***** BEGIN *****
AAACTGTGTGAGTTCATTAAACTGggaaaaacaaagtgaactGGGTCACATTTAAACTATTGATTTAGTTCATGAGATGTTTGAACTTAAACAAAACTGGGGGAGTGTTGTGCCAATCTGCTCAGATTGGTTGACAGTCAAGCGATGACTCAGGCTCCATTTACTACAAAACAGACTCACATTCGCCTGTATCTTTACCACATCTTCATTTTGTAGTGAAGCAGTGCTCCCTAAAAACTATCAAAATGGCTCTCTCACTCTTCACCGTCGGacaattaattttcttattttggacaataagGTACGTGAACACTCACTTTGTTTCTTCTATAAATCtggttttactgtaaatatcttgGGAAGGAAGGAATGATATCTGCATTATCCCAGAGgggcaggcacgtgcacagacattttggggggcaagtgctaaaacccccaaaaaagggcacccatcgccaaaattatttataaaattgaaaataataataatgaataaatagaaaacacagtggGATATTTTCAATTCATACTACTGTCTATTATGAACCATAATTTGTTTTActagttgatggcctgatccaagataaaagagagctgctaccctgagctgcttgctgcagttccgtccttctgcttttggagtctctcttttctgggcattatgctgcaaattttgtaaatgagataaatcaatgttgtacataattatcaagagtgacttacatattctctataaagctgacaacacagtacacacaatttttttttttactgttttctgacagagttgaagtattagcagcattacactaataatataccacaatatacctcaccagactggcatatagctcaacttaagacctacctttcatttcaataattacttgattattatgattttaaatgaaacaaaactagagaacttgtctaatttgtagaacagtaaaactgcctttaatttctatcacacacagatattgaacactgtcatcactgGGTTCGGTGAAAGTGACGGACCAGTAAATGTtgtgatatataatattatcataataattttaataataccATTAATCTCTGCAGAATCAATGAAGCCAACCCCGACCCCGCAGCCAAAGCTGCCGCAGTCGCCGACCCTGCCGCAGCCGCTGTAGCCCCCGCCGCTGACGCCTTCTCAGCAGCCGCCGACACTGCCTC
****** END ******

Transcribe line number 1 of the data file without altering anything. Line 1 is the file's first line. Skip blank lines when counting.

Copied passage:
AAACTGTGTGAGTTCATTAAACTGggaaaaacaaagtgaactGGGTCACATTTAAACTATTGATTTAGTTCATGAGATGTTTGAACTTAAACAAAACTGGGGGAGTGTTGTGCCAATCTGCTCAGATTGGTTGACAGTCAAGCGATGACTCAGGCTCCATTTACTACAAAACAGACTCACATTCGCCTGTATCTTTACCACATCTTCATTTTGTAGTGAAGCAGTGCTCCCTAAAAACTATCAAAATGGCTCTCTCACTCTTCACCGTCGGacaattaattttcttattttggacaataagGTACGTGAACACTCACTTTGTTTCTTCTATAAATCtggttttactgtaaatatcttgGGAAGGAAGGAATGATATCTGCATTATCCCAGAGgggcaggcacgtgcacagacattttggggggcaagtgctaaaacccccaaaaaagggcacccatcgccaaaattatttataaaattgaaaataataataatgaataaatagaaaacacagtggGATATTTTCAATTCATACTACTGTCTATTATGAACCATAATTTGTTTTActagttgatggcctgatccaagataaaagagagctgctaccctgagctgcttgctgcagttccgtccttctgcttttggagtctctcttttctgggcattatgctgcaaattttgtaaatgagataaatcaatgttgtacataattatcaagagtgacttacatattctctataaagctgacaacacagtacacacaatttttttttttactgttttctgacagagttgaagtattagcagcattacactaataatataccacaatatacctcaccagactggcatatagctcaacttaagacctacctttcatttcaataattacttgattattatgattttaaatgaaacaaaactagagaacttgtctaatttgtagaacagtaaaactgcctttaatttctatcacacacagatattgaacactgtcatcactgGGTTCGGTGAAAGTGACGGACCAGTAAATGTtgtgatatataatattatcataataattttaataataccATTAATCTCTGCAGAATCAATGAAGCCAACCCCGACCCCGCAGCCAAAGCTGCCGCAGTCGCCGACCCTGCCGCAGCCGCTGTAGCCCCCGCCGCTGACGCCTTCTCAGCAGCCGCCGACACTGCCTC